Association of dietary patterns and dietary diversity with cardiometabolic disease risk factors among adults in South Asia: The CARRS study

Deksha Kapoor, Romaina Iqbal, Kalpana Singh, Lindsay M. Jaacks, Roopa Shivashankar, Vasudevan Sudha, R. M. Anjana, Masood Kadir, Viswanathan Mohan, Mohammed K. Ali, K. M.V. Narayan, Nikhil Tandon, Dorairaj Prabhakaran, Anwar T. Merchant

Research output: Contribution to journalArticlepeer-review

15 Citations (Scopus)

Abstract

Background and Objectives: To investigate the association of dietary patterns and dietary diversity with cardiometabolic disease risk factors among South Asians. Methods and Study Design: In a population based study conducted in 2010-11, we recruited 16,287 adults aged > 20 years residing in Delhi, Chennai, and Karachi. Diet was assessed using an interviewer-administered 26-item food frequency questionnaire. Principal component analysis identified three dietary patterns: Prudent, Indian, and Non-Vegetarian. We also computed a dietary diversity score. Multinomial and binary logistic regressions were used to calculate adjusted prevalence (95% confidence intervals) of cardio-metabolic disease risk factors across quartiles of dietary pattern and dietary diversity scores. Results: The adjusted prevalence of diagnosed diabetes was lower among participants in the highest versus lowest quartile of the Prudent Pattern (4.7% [3.8-5.6] versus 10.3% [8.5-12.0]), and the Indian Pattern (4.8% [3.7-5.9] versus 8.7% [6.7-10.6] in highest versus lowest quartile, respectively). Participants following the Indian Pattern also had lower adjusted prevalence of diagnosed hypertension (7.0% [5.4-8.5] versus 10.6% [8.6-12.5] in highest versus lowest quartile, respectively). Participants in the highest versus lowest quartile of the dietary diversity score had a lower adjusted prevalence of diagnosed diabetes (4.1% [3.0-5.2] versus 8.2% [7.1-9.3]), diagnosed hypertension (6.7% [5.3-8.1] versus 10.3% [9.1-11.5]), and undiagnosed hypertension (14.2% [12.0-16.4] versus 18.5% [16.9-20.1]). Conclusions: High dietary diversity appears to be protective against cardio-metabolic disease risk factors in this urban cohort of South Asian adults. Further investigation to understand the underlying mechanism of this observation is warranted.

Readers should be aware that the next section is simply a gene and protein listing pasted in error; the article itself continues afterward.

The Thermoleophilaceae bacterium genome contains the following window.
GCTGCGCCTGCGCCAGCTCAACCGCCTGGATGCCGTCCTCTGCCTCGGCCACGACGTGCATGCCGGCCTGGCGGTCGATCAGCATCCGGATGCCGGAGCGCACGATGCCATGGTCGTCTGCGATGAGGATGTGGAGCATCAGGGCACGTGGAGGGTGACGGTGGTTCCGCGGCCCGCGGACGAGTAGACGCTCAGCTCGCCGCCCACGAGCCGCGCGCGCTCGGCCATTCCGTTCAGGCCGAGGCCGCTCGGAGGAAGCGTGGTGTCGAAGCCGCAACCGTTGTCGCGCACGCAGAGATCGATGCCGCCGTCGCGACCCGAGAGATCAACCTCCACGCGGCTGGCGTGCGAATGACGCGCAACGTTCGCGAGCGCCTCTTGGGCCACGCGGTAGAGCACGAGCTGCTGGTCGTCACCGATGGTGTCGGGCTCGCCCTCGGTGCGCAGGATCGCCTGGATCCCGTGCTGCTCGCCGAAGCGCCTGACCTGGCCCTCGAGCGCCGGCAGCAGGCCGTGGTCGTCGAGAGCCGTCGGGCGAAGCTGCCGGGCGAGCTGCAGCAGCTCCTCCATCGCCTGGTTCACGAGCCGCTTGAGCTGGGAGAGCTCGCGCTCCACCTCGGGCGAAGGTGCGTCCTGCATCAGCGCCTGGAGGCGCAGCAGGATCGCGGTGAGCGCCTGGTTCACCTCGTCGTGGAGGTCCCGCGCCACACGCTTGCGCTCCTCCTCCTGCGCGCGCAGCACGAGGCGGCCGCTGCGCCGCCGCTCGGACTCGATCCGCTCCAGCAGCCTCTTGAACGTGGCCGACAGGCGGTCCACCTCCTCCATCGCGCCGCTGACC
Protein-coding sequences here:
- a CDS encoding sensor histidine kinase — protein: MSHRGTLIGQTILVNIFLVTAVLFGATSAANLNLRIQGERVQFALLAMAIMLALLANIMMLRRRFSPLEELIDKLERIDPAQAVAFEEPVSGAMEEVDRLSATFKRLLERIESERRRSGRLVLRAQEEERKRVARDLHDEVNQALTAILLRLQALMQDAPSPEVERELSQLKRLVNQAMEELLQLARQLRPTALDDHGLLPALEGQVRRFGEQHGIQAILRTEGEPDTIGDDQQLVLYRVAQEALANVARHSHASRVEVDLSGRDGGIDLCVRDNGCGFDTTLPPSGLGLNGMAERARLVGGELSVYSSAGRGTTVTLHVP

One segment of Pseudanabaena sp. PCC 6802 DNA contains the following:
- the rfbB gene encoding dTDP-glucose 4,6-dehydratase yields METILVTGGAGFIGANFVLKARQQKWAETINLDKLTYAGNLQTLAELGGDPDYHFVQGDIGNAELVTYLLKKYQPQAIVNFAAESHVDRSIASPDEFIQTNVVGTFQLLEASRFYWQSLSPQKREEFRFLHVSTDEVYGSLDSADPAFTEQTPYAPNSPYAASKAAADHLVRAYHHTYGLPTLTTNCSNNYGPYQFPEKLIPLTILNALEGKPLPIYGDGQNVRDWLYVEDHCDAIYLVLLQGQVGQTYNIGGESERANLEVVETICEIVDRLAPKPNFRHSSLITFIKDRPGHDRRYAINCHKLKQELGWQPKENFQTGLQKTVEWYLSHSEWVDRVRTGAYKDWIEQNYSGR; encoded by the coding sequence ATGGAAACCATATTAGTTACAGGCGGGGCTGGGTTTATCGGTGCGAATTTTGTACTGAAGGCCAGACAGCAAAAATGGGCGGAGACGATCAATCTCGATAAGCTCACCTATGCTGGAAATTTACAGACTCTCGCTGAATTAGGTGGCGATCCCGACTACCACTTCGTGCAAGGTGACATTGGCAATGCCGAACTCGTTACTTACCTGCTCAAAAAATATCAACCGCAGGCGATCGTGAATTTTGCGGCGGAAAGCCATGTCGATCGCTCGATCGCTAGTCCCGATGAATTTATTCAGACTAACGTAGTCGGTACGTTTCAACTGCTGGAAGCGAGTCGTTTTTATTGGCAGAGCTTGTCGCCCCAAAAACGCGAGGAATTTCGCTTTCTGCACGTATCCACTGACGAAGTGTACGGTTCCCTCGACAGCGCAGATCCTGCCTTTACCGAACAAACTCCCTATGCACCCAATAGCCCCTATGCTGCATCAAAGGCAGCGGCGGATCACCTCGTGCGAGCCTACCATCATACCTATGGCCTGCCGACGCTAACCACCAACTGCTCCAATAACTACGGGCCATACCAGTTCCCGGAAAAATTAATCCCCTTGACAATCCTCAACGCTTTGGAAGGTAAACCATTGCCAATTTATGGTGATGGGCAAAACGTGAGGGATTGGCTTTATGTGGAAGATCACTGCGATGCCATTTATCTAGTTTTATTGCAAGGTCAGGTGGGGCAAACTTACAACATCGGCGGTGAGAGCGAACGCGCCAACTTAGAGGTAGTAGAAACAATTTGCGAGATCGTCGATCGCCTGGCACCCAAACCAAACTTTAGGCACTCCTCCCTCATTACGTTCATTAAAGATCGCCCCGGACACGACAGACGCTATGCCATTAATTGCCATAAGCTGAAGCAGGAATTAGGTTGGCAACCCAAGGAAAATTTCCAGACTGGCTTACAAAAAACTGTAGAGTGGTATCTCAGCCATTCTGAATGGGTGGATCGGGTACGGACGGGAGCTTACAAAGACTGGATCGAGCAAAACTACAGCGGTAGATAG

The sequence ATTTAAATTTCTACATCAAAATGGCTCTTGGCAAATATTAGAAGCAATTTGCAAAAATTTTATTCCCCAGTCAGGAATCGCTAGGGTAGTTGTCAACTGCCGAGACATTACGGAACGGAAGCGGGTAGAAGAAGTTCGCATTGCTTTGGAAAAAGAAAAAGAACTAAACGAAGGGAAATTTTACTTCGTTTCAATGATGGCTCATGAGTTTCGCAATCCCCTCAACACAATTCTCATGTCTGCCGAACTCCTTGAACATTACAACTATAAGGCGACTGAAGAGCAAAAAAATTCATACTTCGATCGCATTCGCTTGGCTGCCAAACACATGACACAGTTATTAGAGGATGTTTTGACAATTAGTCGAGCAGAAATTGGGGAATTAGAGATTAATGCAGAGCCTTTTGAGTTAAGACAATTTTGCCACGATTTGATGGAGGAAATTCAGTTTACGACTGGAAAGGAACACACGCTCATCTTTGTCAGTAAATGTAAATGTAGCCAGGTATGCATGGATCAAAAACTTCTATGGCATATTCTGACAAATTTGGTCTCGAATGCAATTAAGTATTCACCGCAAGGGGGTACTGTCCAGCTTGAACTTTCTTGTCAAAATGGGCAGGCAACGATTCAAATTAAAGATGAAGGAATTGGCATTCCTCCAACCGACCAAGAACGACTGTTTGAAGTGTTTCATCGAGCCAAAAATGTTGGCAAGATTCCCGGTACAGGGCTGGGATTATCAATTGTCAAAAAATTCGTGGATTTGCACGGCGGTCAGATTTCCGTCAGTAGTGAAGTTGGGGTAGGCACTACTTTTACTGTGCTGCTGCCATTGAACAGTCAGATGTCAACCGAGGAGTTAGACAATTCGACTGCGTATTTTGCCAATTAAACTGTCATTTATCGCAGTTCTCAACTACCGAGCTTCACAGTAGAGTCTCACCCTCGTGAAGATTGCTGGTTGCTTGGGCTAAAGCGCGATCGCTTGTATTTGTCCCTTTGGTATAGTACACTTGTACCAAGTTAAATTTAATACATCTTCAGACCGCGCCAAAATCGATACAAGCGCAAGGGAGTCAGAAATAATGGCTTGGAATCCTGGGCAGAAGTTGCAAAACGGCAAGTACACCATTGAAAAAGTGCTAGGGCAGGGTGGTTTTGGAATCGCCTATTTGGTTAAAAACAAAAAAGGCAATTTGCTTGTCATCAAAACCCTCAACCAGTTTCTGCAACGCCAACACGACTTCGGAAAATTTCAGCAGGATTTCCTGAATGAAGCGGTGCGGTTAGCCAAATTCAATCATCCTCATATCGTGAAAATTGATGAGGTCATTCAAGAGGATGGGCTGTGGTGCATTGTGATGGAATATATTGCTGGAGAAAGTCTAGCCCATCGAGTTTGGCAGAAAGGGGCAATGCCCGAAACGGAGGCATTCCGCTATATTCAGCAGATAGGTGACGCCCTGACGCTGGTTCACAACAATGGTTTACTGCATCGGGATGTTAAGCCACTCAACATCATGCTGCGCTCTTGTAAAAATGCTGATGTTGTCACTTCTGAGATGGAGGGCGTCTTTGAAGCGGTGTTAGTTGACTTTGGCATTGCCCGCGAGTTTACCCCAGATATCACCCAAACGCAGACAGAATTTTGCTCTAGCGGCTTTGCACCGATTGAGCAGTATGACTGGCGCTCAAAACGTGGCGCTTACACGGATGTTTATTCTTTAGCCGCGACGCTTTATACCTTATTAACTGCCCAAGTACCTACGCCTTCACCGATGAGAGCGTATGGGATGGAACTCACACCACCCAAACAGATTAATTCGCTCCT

Original languageEnglish
Pages (from-to)1332-1343
Number of pages12
JournalAsia Pacific Journal of Clinical Nutrition
Volume27
Issue number6
DOIs
Publication statusPublished - 1 Nov 2018

Keywords

  • Diabetes
  • Hypertension
  • India
  • Pakistan
  • Principal component analysis
  • Prudent diet

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